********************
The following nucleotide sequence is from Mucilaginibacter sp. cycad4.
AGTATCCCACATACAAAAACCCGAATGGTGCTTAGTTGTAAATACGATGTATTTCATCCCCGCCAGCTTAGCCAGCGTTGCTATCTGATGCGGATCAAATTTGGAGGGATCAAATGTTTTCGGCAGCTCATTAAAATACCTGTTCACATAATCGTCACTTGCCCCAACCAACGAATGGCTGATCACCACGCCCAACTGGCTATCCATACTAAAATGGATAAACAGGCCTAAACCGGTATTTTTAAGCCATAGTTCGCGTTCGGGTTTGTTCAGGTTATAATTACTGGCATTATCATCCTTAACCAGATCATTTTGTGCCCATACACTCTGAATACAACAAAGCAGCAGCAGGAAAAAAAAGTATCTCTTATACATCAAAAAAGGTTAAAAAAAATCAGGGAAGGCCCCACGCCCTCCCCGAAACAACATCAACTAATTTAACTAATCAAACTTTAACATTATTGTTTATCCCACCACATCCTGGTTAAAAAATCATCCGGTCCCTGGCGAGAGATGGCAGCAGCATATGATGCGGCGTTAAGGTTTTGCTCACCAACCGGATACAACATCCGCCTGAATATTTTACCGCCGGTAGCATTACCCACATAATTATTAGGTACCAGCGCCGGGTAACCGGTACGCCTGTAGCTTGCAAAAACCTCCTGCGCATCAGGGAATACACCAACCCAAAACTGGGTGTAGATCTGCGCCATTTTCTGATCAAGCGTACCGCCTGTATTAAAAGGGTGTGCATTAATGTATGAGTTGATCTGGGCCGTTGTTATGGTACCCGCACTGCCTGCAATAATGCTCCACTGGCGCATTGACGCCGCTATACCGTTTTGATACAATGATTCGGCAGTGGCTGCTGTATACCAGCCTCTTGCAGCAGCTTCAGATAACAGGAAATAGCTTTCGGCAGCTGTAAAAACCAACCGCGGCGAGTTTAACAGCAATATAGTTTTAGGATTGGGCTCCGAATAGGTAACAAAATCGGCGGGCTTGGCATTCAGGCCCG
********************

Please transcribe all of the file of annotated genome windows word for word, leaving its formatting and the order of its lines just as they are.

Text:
The following nucleotide sequence is from Mucilaginibacter sp. cycad4.
AGTATCCCACATACAAAAACCCGAATGGTGCTTAGTTGTAAATACGATGTATTTCATCCCCGCCAGCTTAGCCAGCGTTGCTATCTGATGCGGATCAAATTTGGAGGGATCAAATGTTTTCGGCAGCTCATTAAAATACCTGTTCACATAATCGTCACTTGCCCCAACCAACGAATGGCTGATCACCACGCCCAACTGGCTATCCATACTAAAATGGATAAACAGGCCTAAACCGGTATTTTTAAGCCATAGTTCGCGTTCGGGTTTGTTCAGGTTATAATTACTGGCATTATCATCCTTAACCAGATCATTTTGTGCCCATACACTCTGAATACAACAAAGCAGCAGCAGGAAAAAAAAGTATCTCTTATACATCAAAAAAGGTTAAAAAAAATCAGGGAAGGCCCCACGCCCTCCCCGAAACAACATCAACTAATTTAACTAATCAAACTTTAACATTATTGTTTATCCCACCACATCCTGGTTAAAAAATCATCCGGTCCCTGGCGAGAGATGGCAGCAGCATATGATGCGGCGTTAAGGTTTTGCTCACCAACCGGATACAACATCCGCCTGAATATTTTACCGCCGGTAGCATTACCCACATAATTATTAGGTACCAGCGCCGGGTAACCGGTACGCCTGTAGCTTGCAAAAACCTCCTGCGCATCAGGGAATACACCAACCCAAAACTGGGTGTAGATCTGCGCCATTTTCTGATCAAGCGTACCGCCTGTATTAAAAGGGTGTGCATTAATGTATGAGTTGATCTGGGCCGTTGTTATGGTACCCGCACTGCCTGCAATAATGCTCCACTGGCGCATTGACGCCGCTATACCGTTTTGATACAATGATTCGGCAGTGGCTGCTGTATACCAGCCTCTTGCAGCAGCTTCAGATAACAGGAAATAGCTTTCGGCAGCTGTAAAAACCAACCGCGGCGAGTTTAACAGCAATATAGTTTTAGGATTGGGCTCCGAATAGGTAACAAAATCGGCGGGCTTGGCATTCAGGCCCG